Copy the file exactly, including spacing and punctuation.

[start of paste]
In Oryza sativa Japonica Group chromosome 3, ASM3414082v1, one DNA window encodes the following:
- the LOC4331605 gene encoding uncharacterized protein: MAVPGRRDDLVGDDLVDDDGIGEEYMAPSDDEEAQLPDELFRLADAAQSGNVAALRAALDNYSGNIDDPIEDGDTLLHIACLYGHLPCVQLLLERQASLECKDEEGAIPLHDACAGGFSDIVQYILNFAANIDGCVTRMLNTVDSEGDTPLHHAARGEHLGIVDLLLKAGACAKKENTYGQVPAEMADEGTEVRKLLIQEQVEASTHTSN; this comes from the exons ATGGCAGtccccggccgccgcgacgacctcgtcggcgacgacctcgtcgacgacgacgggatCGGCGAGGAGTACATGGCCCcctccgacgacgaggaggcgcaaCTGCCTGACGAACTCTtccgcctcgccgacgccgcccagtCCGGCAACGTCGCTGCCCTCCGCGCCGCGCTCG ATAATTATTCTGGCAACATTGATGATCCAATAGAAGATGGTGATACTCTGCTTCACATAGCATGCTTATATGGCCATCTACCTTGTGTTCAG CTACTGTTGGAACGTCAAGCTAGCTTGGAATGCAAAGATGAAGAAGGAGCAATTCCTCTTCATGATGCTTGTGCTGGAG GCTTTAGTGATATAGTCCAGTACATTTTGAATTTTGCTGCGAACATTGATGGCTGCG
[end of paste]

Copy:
In Oryza sativa Japonica Group chromosome 3, ASM3414082v1, one DNA window encodes the following:
- the LOC4331605 gene encoding uncharacterized protein: MAVPGRRDDLVGDDLVDDDGIGEEYMAPSDDEEAQLPDELFRLADAAQSGNVAALRAALDNYSGNIDDPIEDGDTLLHIACLYGHLPCVQLLLERQASLECKDEEGAIPLHDACAGGFSDIVQYILNFAANIDGCVTRMLNTVDSEGDTPLHHAARGEHLGIVDLLLKAGACAKKENTYGQVPAEMADEGTEVRKLLIQEQVEASTHTSN; this comes from the exons ATGGCAGtccccggccgccgcgacgacctcgtcggcgacgacctcgtcgacgacgacgggatCGGCGAGGAGTACATGGCCCcctccgacgacgaggaggcgcaaCTGCCTGACGAACTCTtccgcctcgccgacgccgcccagtCCGGCAACGTCGCTGCCCTCCGCGCCGCGCTCG ATAATTATTCTGGCAACATTGATGATCCAATAGAAGATGGTGATACTCTGCTTCACATAGCATGCTTATATGGCCATCTACCTTGTGTTCAG CTACTGTTGGAACGTCAAGCTAGCTTGGAATGCAAAGATGAAGAAGGAGCAATTCCTCTTCATGATGCTTGTGCTGGAG GCTTTAGTGATATAGTCCAGTACATTTTGAATTTTGCTGCGAACATTGATGGCTGCG